A Facebook friend shared some horrific pictures this week. Normally I don’t agree with sharing upsetting photos but on this occasion I think it was the right thing to do. The photos were of dead children, washed up on a beach in the Mediterranean. A baby in a nappy, a little girl in a polka dot dress, a young boy in a red t-shirt and sports trainers. There were many others.
This situation has nothing to do with the ‘immigration crisis’ stirred up by xenophobic political parties, tabloid journalism and scare mongering about UK citizens losing their jobs or housing because of an influx of people from other countries. I do not agree with this attitude towards migrants, but I hope even those that do can see that the Syrian refugee crisis is something quite different.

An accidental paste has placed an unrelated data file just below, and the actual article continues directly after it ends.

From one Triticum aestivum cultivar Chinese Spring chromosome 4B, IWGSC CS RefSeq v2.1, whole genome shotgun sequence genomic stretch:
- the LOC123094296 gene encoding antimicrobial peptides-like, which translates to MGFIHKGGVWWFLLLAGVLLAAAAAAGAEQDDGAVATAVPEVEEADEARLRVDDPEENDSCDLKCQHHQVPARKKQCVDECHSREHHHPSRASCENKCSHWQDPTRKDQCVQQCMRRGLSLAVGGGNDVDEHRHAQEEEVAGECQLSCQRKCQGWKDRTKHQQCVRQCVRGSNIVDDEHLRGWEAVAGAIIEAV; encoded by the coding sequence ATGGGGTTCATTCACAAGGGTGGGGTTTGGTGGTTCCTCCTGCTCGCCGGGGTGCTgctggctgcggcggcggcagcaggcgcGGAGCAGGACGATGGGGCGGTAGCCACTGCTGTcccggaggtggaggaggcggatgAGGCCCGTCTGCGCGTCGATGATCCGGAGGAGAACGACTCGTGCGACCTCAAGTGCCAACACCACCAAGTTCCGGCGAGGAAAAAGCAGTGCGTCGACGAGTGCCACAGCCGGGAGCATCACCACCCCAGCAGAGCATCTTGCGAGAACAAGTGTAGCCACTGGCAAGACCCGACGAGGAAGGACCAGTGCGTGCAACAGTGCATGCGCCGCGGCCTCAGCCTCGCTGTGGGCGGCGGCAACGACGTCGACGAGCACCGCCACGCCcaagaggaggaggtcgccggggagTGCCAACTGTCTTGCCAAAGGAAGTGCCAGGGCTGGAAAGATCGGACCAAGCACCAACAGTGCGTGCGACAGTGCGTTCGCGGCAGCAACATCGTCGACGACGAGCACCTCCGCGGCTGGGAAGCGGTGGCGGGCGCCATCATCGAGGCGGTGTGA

The situation in Syria is one of civil war. Human rights violations, massacres, chemical weapons, torture. People are trying to escape to save their own lives and the lives of their children. Germany has just changed its migration policy in response to the crisis. Under EU rules any refugees reaching Germany need to be deported back to the country they first arrived at when fleeing Syria. Here they would remain trapped in appalling conditions until their asylum claims were processed. The Greek and Italian reception centres are overwhelmed and conditions are unsanitary and lacking sufficient food and healthcare. Thanks to the German change of policy refugees can now stay in Germany to apply for asylum, thus saving them from the squalid camps in Greece or Italy and easing conditions for the other refugees. The EU need to decide how to fairly distribute responsibility for the Syrian refugee crisis, at the moment under the current EU policy the responsibility has fallen on two countries that are simply overwhelmed. In the last year 809 refugees were resettled in the UK through the Government’s Syrian Vulnerable Person’s Relocation scheme. The total number of Syrian refugees is 4.1 million. Surely as a country we can help more than that? In 2014 alone Germany committed to resettling 20,000 refugees. Green Party members in Stroud have worked out that their ‘fair share’ of refugees in Stroud would equate to ten people (or three families). Even with the 40,000 refugees that the EU need to resettle over the next two years that is all it equates to if all EU member states pull together. So what do you say people of Eastbourne? The frightening figures of refugees needing help equate to a handful of families resettling in our town. Can we cope? Of course we can, and more than that we should make them welcome and support them in any way we can. If you are still unconvinced have a look at the images on my Facebook page www.facebook.com/ethicallifestyle then hug your own children tightly and be grateful for every moment with them. As always, sign petitions, write to your MP and donate what you can. We can make a difference.